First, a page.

[37] Id.  See also, Redman v. Sinex, 675 F. Supp.2d 961, 965 (D. Minn. 2009).

[38] Cent. Specialties, Inc. v. Todd County, Min., A13-1528, 2014 WL 1875843 (Minn. Ct. App. May 12, 2014), citing Knudsen v. Transp. Leasing/Contract, Inc., 672 N.W.2d 221, 223 (Minn.App.2003), rev. denied (Minn. Feb. 25, 2004).

[39] Art Goebel, Inc. v. N. Suburban Agencies, Inc., 567 N.W.2d 511, 515 (Minn.1997)).

[40] State ex rel. Humphrey v. Philip Morris USA, Inc., 713 N.W.2d 350, 355 (Minn.2006).

[41] Dykes v. Sukup Mfg. Co., 781 N.W.2d 578, 582 (Minn. 2010).

[42] Id.

[43] See, e.g, Travertine Corp. V. Lexington – Silverwood, 683 N.W.2d 267, 271 (Minn. 2004); Motorsports Racing Plus, Inc. v. Arctic Cat Sales, Inc., 666 N.W.2d 320, 323 (Minn. 2003).

[44] Cederstrand v. Lutheran Brotherhood, 117 N.W.2d 213, 221 (Minn. 1962). See also, Minneapolis Cablesytems v. Minneapolis, 299 N.W.2d 121, 122 (Minn. 1980); Bergstedt, Wahlberg, Berquist Associates, Inc. v. Rothchild, 225 N.W.2d 261, 263 (Minn. 1975); Riley Bros. Constr., Inc. v. Shuck, 704 N.W.2d 197, 202 (Minn. Ct. App. 2005) (citation omitted).

[45] Donnay v. Boulware, 144 N.W.2d 711, 716 (Minn. 1966).

[46] E.g., Fredrich v. Indep. Sch. Dist., 720, 465 N.W.2d 692, 696 (Minn. Ct. App. 1991) (“the interpretation the parties themselves place on the contract is entitled to great, and perhaps controlling, weight in ascertaining the terms of the contract.”); J.J. Brooksbank Co., Inc. v. Budget Rent-A-Car Corp., 337 N.W.2d 372, 375-76 (Minn. 1983); Telex Corp. v. Data Prods. Corp., 135 N.W.2d 681 (Minn. 1965); Blomker v. Magedanz, A13-1119, 2014 WL 621695 (Minn. Ct. App. Feb. 18, 2014).

[47] Nat’l Recruiters, Inc. v. Cashman, 323 N.W.2d 736, 740 (Minn. 1982); Davies & Davies Agency, Inc. v. Davies, 298 N.W.2d 127, 133 (Minn. 1980) (concluding that a non-compete agreement was not ancillary to the employment contract where the employee had been made aware of its existence during employment negotiations but was not given a chance to examine it despite requesting to see it); Midwest Sports Mktg. v. Hillerich & Bradsby of Canada, Ltd., 552 N.W.2d 254, 265–66 (Minn. Ct. App. 1996) (refusing to enforce an agreement whose terms were not presented to the employee until after he began work); FSI Int’l, Inc. v. Shumway, No. Civ. 02-402RHKSRN, 2002 WL 334409, (D. Minn. Feb. 26, 2002) (denying motion for preliminary injunction or TRO on the basis that the mid-stream non-compete agreement was not supported by sufficient independent consideration and there was no evidence of a competing product); J. K. Harris & Co., LLC v. Dye and ABC Co., No. Civ. 01-2041RHKJMM, 2001 WL 1464728, (D. Minn. Nov. 16, 2001) (denying TRO because Court found that covenant not to compete was entered into after employment began and was not supported by adequate consideration); Drummond American LLC v. Share Corporation, Civ. No. 08-5077JRTRLE, 2010 WL 3167326 (D. Minn. July 23, 2010) (recent summary of Minnesota decisions regarding the independent consideration requirement and great example of the factual analysis needed); Menzies Aviation (USA), Inc. v. Wilcox, CIV. 13-2702 MJD/JJK, 2013 WL 5663187 (D. Minn. Oct. 17, 2013) (denying motion for TRO against former employee where employee had already started his employment when he signed agreement and received no new benefits under agreement).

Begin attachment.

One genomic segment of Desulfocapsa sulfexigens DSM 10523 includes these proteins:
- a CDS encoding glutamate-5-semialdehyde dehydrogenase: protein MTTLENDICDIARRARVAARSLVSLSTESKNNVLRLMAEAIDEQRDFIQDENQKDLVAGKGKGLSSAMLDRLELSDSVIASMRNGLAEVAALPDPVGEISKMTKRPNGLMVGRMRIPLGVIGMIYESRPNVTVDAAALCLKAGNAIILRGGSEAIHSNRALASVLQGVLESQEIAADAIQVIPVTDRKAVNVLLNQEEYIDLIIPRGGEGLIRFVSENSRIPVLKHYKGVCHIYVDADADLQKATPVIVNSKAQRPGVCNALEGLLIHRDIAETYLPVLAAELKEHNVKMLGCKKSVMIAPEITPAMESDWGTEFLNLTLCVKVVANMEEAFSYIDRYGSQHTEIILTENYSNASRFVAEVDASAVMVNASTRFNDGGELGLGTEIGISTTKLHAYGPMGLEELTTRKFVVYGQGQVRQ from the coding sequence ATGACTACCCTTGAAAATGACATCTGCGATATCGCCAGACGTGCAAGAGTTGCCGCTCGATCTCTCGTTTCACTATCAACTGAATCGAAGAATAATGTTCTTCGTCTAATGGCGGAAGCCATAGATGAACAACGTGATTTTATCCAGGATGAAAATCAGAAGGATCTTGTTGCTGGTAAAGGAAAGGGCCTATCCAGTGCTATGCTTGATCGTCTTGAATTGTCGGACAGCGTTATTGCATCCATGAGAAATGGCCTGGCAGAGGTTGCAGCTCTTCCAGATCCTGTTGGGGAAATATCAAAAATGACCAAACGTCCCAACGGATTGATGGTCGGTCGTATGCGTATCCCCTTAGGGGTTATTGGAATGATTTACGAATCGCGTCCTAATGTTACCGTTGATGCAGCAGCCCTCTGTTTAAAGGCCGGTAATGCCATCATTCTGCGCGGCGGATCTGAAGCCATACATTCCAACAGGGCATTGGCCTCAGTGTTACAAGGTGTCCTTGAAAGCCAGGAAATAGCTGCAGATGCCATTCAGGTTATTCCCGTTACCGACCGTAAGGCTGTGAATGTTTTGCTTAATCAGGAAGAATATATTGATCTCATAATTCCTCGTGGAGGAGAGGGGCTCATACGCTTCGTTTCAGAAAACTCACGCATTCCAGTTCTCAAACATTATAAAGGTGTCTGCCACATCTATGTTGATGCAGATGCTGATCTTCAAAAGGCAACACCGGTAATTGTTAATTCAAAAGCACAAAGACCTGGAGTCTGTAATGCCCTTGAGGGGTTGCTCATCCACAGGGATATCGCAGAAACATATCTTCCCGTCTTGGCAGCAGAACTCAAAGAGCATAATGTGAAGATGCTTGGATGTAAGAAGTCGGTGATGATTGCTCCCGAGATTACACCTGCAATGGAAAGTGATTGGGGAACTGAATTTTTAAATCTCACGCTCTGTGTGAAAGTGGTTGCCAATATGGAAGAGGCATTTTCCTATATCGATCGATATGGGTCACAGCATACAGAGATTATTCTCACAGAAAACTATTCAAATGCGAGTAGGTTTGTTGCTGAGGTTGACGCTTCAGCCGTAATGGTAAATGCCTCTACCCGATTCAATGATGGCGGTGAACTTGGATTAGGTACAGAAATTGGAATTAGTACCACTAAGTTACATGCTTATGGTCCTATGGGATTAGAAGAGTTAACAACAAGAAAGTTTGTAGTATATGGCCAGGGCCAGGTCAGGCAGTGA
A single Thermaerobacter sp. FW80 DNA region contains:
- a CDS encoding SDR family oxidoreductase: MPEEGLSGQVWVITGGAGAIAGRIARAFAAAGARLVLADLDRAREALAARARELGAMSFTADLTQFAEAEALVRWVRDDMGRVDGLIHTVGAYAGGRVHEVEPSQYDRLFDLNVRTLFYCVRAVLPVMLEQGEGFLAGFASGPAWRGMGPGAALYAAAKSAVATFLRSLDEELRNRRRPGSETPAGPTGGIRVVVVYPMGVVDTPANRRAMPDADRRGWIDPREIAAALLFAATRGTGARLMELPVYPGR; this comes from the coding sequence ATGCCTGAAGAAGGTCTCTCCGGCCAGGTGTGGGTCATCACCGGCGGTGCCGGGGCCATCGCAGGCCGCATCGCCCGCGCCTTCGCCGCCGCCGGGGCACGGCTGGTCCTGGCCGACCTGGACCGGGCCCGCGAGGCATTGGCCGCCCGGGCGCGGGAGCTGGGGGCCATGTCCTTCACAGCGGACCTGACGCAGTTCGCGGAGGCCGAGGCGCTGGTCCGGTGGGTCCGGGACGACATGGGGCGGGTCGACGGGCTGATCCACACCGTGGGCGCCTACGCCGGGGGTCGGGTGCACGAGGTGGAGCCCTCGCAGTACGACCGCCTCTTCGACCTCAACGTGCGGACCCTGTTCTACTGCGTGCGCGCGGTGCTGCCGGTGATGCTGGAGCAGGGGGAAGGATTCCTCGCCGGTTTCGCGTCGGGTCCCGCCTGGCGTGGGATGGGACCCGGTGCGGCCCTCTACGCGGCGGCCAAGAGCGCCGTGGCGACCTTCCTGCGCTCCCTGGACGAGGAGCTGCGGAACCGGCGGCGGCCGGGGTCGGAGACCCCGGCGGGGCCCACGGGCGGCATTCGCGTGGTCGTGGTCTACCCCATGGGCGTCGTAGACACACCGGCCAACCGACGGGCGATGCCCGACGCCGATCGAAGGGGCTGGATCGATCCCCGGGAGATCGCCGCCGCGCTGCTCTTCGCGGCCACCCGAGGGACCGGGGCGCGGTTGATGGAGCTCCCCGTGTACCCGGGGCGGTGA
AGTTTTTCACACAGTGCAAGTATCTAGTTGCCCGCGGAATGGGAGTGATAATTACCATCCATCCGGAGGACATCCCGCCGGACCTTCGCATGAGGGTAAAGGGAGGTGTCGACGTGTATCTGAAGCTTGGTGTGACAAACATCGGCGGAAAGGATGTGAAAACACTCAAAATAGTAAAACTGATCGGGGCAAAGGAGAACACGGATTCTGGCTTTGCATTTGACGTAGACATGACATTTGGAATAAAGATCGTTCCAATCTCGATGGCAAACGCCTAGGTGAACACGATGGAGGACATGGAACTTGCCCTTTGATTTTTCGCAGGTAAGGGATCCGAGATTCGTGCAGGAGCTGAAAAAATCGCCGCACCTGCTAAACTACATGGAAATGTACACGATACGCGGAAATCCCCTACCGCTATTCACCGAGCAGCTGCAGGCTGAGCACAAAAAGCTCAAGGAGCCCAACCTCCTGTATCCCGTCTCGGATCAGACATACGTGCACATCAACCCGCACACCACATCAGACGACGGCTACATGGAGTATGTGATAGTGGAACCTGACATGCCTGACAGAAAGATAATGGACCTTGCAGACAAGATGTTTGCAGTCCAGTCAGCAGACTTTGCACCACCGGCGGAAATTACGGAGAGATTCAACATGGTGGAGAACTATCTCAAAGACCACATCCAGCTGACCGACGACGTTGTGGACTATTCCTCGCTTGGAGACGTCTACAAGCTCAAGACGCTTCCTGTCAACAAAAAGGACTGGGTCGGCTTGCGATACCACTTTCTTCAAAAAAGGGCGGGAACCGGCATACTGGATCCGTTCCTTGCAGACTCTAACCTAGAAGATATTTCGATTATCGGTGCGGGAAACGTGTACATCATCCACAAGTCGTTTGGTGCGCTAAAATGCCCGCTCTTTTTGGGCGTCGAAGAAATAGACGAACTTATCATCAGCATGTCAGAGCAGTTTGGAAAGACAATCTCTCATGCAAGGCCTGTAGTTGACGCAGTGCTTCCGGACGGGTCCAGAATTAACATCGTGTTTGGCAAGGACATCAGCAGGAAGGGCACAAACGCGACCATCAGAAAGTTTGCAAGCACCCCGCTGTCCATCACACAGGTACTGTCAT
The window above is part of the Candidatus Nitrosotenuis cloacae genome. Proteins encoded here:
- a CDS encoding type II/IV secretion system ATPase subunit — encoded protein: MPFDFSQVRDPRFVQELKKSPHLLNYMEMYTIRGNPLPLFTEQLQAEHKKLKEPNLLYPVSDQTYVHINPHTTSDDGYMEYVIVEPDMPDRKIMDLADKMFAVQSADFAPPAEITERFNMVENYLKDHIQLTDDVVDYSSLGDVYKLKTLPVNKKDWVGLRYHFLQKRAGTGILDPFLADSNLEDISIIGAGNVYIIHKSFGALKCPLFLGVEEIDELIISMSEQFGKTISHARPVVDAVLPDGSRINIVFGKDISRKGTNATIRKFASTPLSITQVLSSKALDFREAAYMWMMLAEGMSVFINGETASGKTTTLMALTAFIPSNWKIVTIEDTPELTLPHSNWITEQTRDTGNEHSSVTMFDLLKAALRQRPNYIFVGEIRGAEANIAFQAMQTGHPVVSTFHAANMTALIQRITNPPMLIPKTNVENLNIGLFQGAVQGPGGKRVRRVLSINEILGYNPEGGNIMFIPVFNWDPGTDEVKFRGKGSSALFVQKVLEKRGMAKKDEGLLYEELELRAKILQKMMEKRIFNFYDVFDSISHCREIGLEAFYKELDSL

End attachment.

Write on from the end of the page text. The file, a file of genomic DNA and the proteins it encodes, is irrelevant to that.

[48] Sanborn Mfg. Co. v. Currie, 500 N.W.2d 161 (Minn. Ct. App.1993); see also TestQuest, Inc. v. La France, No. C0-02-783, 2002 WL 196287 (Minn. Ct. App. Aug. 27, 2002) (upholding mid-stream agreement allowing the employee to continue working and obtain additional vested stock options, which constituted sufficient consideration); But see Progressive Tech. Inc., v. Shupe, No. A04-1110, 2005 WL 832059 (Minn. Ct. App. April 12, 2005; Tonna Heating Cooling, Inc., v. Waraxa, No. CX-02-368, 2002 WL 31687601, at *3 (Minn. Ct. App. Dec. 3, 2002).

[49] Jostens, Inc. v. Nat’l Computer Sys., Inc., 318 N.W.2d 691, 703 (Minn. 1982). (The Minnesota Court of Appeals recently held that the post-employment independent – consideration requirement that exists in the employment contexts does not apply to independent contractors. Schmit Towing, Inc. v. Frovik, No. A10-362, 2010 WL 4451572 at *3 (Minn. Ct. App. Nov. 9, 2010)).

[50]  Sanborn Mfg. Co. v. Currie, 500 N.W.2d 161, 164 (Minn. Ct. App. 1993).

[51] Nat’l Recruiters, Inc. v. Cashman, 323 N.W.2d 736, 740 (Minn. 1982).

[52] Northwest Publications, L.L.C. v. Star Tribune Company, No. C6-07-003489 (Ramsey Co. Dist. Ct. Sept. 18, 2007). But see Witzke v. Mesabi Rehabilitation Svcs., Inc., No. A07-0421, 2008 WL 314535, at *3 (Minn. Ct. App. Feb. 5, 2008), overruled on other grounds, 768 N.W.2d 127 (Minn. Ct. App. 2009) (finding that the employee’s rise within the company, continued employment for many years, training, and increased responsibility constituted sufficient consideration); TestQuest, Inc. v. LaFrance, No. C0-02-783, 2002 WL 1969287 (Minn. Ct. App. Aug. 27, 2002) (finding that access to an employer’s confidential information was adequate consideration for a non-compete agreement).